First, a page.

What Is Personal Property?

Personal Property Explained in Less Than 5 Minutes

A homeowner sits on a couch while looking at a laptop
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Personal property refers to your movable effects and possessions, such as clothing, appliances, and furniture. A good rule of thumb is that if you plan to take it with you when you move out of your home, it’s probably personal property. If it’s a permanent part of the residence, it’s generally not.

Whether you’re a homeowner or a renter, you’ll usually need insurance to cover these types of belongings. Before you buy a policy, here’s what you should understand about personal property, including what qualifies, why it matters, and what kind of coverage you can get for it.

Definition and Examples of Personal Property

In insurance, personal property refers to your tangible, movable possessions, such as your clothes, electronics, and furniture. The distinction between personal property and its counterpart, real property, is that personal property is portable while real property is fixed.

For example, your countertops are a fixture of your home. They’re part of the permanent structure, which makes them real property. The blender on top of the countertop, though, doesn’t have to be there. You can move it around or throw it away altogether, which makes it personal property. The same is true for larger, non-built-in appliances, like your fridge and stove.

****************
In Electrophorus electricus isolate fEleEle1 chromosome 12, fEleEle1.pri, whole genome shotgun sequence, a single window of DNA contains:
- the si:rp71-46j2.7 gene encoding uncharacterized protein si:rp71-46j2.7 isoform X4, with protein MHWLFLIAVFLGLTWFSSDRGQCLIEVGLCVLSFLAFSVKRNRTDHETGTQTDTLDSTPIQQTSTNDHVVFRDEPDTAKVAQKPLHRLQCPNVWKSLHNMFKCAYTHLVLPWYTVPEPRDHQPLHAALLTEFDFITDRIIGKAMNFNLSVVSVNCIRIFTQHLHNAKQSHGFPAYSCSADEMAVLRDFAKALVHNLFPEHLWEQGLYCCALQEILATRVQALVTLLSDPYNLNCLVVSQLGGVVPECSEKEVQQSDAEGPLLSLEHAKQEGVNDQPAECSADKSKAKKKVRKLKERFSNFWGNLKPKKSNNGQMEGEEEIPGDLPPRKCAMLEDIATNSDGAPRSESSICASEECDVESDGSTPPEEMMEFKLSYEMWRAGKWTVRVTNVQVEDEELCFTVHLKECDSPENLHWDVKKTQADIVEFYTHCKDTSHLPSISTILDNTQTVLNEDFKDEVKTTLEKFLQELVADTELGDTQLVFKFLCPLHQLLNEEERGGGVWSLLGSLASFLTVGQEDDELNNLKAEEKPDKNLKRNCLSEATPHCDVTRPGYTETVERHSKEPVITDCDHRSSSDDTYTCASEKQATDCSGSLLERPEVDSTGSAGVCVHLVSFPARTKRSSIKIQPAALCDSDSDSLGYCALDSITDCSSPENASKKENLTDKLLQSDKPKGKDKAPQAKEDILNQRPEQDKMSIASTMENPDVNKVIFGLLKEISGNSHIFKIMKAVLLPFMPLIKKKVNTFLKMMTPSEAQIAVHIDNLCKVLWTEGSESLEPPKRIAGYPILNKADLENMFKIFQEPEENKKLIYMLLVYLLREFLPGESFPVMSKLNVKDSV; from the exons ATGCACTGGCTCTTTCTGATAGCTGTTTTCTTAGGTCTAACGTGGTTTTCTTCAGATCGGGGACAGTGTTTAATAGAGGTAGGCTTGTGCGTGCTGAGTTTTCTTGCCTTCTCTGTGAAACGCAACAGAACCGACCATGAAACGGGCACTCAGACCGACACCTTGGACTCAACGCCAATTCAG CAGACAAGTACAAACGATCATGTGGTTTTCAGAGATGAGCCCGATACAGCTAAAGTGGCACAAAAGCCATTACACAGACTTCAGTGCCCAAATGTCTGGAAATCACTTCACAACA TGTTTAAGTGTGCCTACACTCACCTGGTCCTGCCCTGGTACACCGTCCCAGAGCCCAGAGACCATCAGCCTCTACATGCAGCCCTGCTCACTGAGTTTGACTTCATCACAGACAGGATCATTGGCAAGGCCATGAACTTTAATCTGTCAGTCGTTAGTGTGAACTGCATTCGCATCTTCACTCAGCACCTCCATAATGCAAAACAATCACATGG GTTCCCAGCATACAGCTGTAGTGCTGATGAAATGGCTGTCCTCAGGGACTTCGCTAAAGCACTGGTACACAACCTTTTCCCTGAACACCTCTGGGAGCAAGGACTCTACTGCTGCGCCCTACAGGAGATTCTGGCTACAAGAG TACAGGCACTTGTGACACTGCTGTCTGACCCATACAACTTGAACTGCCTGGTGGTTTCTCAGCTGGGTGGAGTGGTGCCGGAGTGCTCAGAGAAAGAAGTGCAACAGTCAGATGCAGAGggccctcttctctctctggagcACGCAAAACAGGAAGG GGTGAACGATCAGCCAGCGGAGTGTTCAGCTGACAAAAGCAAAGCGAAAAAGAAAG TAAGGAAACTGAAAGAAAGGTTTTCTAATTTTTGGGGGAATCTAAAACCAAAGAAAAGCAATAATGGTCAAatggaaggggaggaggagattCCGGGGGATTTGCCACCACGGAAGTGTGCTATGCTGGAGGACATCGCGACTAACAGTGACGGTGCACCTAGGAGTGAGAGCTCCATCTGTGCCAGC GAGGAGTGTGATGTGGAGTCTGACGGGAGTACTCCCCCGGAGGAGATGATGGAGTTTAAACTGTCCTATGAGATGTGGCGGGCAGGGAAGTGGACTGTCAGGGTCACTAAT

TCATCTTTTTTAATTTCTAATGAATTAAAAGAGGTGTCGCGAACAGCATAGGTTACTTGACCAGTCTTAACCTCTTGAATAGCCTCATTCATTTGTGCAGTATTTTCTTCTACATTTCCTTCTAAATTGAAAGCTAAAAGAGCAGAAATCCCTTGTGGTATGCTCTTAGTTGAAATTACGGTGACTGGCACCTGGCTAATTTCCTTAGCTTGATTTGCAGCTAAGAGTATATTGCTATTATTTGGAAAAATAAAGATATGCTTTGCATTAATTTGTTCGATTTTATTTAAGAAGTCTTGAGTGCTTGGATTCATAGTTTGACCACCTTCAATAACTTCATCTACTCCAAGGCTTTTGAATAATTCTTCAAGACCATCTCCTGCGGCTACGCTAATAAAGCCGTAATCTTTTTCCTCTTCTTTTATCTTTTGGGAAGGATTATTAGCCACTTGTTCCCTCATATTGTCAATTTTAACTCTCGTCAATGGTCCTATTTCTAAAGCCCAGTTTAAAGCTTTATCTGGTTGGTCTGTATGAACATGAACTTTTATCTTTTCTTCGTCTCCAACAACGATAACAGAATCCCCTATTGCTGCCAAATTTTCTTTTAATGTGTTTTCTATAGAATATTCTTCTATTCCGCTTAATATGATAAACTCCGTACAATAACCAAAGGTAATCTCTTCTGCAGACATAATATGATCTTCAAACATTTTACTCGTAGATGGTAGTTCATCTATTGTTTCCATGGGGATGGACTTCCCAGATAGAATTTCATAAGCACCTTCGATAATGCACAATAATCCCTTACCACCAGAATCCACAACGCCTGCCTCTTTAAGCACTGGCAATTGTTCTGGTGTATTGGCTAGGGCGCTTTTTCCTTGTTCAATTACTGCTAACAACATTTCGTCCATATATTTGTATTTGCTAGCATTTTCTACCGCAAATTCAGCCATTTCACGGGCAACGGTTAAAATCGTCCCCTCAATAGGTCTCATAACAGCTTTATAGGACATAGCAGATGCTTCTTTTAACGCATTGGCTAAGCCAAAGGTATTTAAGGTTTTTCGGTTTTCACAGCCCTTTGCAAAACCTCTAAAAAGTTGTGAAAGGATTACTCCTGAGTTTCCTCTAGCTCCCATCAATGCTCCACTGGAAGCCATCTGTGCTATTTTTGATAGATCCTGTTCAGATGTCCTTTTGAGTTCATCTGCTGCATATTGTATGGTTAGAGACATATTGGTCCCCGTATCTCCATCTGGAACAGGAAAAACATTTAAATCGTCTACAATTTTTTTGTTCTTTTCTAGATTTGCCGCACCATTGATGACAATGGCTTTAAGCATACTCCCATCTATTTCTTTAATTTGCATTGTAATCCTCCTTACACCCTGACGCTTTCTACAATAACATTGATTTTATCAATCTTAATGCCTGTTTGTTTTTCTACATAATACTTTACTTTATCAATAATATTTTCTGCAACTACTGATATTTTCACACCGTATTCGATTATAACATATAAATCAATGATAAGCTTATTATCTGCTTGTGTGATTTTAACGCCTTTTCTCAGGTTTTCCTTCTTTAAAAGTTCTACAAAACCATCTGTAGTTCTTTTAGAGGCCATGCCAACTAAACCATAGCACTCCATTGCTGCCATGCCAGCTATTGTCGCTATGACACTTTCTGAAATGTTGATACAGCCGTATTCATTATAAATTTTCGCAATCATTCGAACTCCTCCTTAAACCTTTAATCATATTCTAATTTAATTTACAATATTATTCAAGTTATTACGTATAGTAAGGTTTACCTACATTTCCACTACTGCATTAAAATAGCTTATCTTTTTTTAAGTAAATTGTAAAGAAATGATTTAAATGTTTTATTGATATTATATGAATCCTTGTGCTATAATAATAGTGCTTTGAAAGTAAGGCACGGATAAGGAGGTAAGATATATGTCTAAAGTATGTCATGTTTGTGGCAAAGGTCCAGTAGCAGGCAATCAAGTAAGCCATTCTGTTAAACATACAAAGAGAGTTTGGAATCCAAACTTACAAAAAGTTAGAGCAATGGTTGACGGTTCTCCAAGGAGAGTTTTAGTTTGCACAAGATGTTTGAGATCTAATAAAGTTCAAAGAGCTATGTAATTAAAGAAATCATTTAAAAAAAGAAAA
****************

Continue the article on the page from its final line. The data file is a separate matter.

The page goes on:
Understanding the distinction between the types of property is most important when buying homeowners or renters insurance. Both types of policies cover losses from damage to your personal property in certain incidents. You’ll need to know how much personal property you own to ensure your policy’s coverage limit is high enough.

Personal property coverage isn’t always restricted to the belongings within the walls of your home. Some policies will cover damaged or lost possessions that were being kept in your car or an off-site storage locker. Others protect property that is stolen while you’re traveling or while your child is away at college.

How Personal Property Works

Whether you’re a homeowner or a renter, you often have to get coverage for your personal property.

Most mortgage lenders make you get a homeowners policy to get financing. While they often care more about coverage for the land and building, they’ll also probably require you to get personal property coverage.

Landlords also often require their tenants to purchase renters insurance as a condition of the lease. One of the primary components of renters insurance is a personal property policy—an important coverage, as your landlord’s policy won’t protect your belongings.

Even if your mortgage lender or landlord doesn’t require it, it’s usually best to get insurance for your home and belongings. Both types of property can be worth a lot of money, and you don’t want to have to pay to replace them out of pocket.

You can usually only get coverage for certain kinds of damage to your personal property. Some commonly covered risks are: